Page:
A complete and utter mess of a film
Morbius is a really bad film. It’s a cobbled together, shoddily edited, poorly plotted mess that will have you cringing, rolling your eyes and pointing out all the films Morbius has shamelessly copied along the way.
There are bits of 2003’s Daredevil, The Incredible Hulk, X-Men 2 and even Joker in here, but none of those influences are coherently spliced together into anything other than a patchworked mess held together with loose bits of cellotape. It’s a real shame too because there’s actually a solid cast in here and a few nice ideas but that all accounts for nothing when the screenplay, technical aspects and plotting is so bad.
For those unaware, Morbius is the latest film in an ever-growing arsenal of Sony supervillain spin-offs. Or, more specifically, Spider-Man’s illustrious roster of bad guys. The more noteworthy addition here is Venom, which managed to just about balance a campy, quirky tone with ludicrous action. It wasn’t everyone’s cup of tea but it was at least coherent. Venom looks like Citizen Kane next to this.
The story centers on biochemist Michael Morbius, a man who suffers from a rare blood disease. His life mission is set to curing himself and his best friend Milo from this debilitating condition, eventually settling on splicing his blood with Costa Rican bats to become the Batman. Or, well, Spiderman’s version of Batman anyway; the villain-turned-antihero Michael Morbius.
The script is hastily cobbled together, with some pretty poor editing across the board. We begin with a brief scene in Costa Rica before whiplashing back 25 years…and then forward to an award ceremony which happens to be in the original timeline. Only, we’re not actually told that. We’re just left to cobble together the loose bits of dialogue in a lab some time later, reflecting on his “trip to Costa Rica” and the “fishtank” of bats he’s gained.
Given Morbius’ team are attacked by a flock of bats in the opening 5 minutes of the picture, around the time that Morbius has absolutely no powers and they’re attacking their ride home… how did Morbius make it back? These niggling issues crop up right the way through the film, from beginning to end, turning into a proverbial stack of cards that tumble over with even the slightly bit of logic applied.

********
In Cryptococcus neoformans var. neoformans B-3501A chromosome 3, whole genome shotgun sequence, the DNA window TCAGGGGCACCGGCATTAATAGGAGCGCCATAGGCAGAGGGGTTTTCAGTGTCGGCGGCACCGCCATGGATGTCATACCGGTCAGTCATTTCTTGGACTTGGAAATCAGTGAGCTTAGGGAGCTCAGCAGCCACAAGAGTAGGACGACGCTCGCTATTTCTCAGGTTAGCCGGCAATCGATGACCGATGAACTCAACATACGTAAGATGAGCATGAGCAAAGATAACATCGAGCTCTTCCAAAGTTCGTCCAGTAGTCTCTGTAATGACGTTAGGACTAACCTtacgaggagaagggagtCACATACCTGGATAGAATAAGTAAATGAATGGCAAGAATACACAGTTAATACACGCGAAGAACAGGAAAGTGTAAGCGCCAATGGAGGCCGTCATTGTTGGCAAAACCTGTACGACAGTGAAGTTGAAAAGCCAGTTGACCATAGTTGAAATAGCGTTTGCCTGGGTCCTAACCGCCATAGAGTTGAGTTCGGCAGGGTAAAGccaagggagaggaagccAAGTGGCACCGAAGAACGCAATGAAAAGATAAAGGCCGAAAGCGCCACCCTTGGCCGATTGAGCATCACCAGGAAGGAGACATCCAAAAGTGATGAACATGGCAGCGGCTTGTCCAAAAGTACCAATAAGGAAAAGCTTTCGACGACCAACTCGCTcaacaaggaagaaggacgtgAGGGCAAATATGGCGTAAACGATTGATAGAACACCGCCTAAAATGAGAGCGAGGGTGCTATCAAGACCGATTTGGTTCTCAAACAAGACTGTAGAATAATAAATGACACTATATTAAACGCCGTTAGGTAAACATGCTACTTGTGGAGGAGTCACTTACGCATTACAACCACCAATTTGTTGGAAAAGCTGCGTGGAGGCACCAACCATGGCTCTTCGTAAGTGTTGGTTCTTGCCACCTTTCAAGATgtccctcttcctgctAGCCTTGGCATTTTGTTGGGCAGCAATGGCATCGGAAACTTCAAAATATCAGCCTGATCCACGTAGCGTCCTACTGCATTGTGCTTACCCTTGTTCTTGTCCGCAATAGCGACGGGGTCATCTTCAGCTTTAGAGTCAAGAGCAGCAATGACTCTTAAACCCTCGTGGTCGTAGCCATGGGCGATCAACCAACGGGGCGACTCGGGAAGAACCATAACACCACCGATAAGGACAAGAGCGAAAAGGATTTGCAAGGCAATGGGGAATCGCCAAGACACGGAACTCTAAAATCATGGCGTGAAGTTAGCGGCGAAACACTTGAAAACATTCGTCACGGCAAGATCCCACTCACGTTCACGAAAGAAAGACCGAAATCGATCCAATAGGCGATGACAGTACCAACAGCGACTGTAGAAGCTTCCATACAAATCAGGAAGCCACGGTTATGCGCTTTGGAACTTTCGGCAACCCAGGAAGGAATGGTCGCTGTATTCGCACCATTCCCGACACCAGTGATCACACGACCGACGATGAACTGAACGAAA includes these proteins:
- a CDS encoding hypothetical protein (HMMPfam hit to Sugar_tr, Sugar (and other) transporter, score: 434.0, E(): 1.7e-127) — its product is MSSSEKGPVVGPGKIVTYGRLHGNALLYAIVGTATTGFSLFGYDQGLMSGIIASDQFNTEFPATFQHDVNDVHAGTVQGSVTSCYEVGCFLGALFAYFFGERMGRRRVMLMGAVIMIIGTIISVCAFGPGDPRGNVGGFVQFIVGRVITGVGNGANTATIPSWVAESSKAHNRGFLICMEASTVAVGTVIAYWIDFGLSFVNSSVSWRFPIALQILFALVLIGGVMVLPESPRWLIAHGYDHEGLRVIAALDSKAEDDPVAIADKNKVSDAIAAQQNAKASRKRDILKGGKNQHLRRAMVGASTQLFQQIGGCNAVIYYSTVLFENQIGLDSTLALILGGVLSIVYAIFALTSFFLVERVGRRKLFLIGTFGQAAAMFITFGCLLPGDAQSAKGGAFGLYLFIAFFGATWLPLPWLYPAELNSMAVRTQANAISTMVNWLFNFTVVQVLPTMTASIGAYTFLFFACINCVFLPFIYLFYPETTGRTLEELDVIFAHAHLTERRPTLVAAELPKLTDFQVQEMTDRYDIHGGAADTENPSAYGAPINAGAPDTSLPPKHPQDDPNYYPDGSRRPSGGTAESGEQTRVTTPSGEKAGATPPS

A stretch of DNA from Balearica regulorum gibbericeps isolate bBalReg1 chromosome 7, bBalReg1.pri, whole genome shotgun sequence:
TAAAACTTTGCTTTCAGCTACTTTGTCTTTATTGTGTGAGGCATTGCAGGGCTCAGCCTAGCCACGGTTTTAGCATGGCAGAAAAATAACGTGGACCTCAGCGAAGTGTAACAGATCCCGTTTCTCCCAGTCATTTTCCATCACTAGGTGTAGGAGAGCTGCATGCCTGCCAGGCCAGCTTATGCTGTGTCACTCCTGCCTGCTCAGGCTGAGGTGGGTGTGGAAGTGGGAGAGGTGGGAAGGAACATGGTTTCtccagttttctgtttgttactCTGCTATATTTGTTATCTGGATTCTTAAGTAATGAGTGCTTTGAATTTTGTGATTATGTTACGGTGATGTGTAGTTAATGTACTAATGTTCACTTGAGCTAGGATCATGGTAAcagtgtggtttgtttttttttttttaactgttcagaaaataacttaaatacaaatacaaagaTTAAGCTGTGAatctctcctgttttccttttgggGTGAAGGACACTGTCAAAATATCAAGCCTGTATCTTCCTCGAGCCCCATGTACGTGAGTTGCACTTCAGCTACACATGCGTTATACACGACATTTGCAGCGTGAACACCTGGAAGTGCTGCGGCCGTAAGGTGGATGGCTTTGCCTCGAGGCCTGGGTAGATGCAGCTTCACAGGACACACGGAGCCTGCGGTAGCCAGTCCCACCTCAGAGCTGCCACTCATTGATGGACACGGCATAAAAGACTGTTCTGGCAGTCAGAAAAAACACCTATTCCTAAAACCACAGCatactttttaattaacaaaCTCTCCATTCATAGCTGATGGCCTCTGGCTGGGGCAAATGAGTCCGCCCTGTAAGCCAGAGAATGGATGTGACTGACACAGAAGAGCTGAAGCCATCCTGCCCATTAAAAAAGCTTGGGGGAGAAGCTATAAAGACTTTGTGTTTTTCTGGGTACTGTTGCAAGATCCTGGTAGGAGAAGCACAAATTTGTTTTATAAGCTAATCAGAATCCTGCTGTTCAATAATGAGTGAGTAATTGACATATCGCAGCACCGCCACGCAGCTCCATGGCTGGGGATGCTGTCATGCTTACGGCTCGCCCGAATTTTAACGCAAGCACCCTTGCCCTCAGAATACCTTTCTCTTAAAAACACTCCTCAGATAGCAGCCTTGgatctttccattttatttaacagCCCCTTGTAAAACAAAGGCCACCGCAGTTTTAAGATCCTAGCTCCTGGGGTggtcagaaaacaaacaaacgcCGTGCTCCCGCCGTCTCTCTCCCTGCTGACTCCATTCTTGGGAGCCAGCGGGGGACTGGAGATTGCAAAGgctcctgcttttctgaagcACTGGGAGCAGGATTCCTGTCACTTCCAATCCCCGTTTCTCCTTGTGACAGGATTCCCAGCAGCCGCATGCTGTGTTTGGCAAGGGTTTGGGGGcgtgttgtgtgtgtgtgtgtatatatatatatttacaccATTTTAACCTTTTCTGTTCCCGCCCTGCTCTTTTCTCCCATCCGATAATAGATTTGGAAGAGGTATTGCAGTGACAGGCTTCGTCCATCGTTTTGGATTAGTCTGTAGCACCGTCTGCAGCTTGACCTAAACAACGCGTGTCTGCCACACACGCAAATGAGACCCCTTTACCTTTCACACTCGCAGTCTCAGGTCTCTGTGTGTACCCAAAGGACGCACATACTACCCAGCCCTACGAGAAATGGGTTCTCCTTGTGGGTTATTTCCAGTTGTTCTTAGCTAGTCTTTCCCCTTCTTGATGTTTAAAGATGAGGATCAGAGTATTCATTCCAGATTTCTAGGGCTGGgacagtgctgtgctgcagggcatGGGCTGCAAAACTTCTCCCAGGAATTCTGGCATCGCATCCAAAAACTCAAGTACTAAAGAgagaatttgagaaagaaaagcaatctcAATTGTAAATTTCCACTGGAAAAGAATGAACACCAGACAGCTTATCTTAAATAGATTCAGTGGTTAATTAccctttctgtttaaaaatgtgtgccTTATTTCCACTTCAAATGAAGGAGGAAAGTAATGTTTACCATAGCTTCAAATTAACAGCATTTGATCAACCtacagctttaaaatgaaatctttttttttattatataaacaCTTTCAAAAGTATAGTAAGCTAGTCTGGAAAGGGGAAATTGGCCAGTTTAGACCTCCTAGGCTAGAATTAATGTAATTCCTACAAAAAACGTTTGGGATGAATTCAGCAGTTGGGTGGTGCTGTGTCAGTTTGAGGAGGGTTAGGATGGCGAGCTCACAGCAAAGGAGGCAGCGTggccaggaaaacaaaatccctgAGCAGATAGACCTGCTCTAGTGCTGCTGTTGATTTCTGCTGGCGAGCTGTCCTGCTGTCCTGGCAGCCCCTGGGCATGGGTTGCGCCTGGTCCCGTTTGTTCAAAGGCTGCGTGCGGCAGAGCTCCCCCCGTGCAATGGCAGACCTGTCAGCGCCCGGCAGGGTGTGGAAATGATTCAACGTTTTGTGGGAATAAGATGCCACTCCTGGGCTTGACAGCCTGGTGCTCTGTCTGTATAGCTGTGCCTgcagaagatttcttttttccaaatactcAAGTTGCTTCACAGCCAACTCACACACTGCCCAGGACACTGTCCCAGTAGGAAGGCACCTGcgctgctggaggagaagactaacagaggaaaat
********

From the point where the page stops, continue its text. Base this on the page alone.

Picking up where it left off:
There are so many plot contrivances, holes and leaps of logic that make this film difficult to take seriously. The focus here shifts between Morbius to two throwaway police detectives who investigate Morbius and a string of murders across the run-time but hey actually do nothing of note. In fact, by the end of the movie their arc essentially amounts to nothing, wasting a good portion of this movie to dead-end police work.
Much has been said about the ending to this film too, and I don’t think I’ve ever gone into a movie theatre knowing more about a post-credit sequence than this one. In fact, Sony actively spoilt the film’s big “twist” prior to the film’s release in one of the more bizarre pieces of marketing in recent years. Essentially this throws big question marks around what happened in No Way Home and crowbars a forced narrative device to justify more films like this one.
Bad plotting and contrivances are the least of Morbius’ problems though. Not only are the rules surrounding Michael Morbius incredibly vague and ripe for questioning, the actual technical aspects of this movie are bad. I mean, really bad.
The camera shakes wildly during extreme close-ups, fight sequences are a bizarre medley of slowed-down bullet-time-esque moves and dizzying, confusing, poorly lit skirmishes. This film is trying so hard to one-up the Quicksilver and Nightcrawler sequences in the X-Men series and it fails spectacularly every single time.
Beyond all of that comes the dialogue, which includes every cheesy one-liner and eye-rolling cliche you can think of. “I brought this into the world; I can take it back out.”; “You won’t like me when I’m thirsty.” and the hilariously out of place “Intriguing.” (stay for the post-credit sequence, it’ll explain this one in more detail!)
A lot of flack is ultimately going to be levelled against Jared Leto but to be honest, he’s actually quite good in this role and does the best with the material given. Matt Smith is flamboyantly sinister and really revels in his role as the villain in this ensemble while everyone else is just sort of here for the ride.
Morbius is not a good film. It’s a tragically bad, poorly written mess. I wouldn’t even recommend watching this one for a “so bad it’s good” vibe. This is just bad bad and as other far more witty critics and publications have pointed out – this flat-out sucks.
Read More: Morbius Ending Explained
Verdict - 2.5/10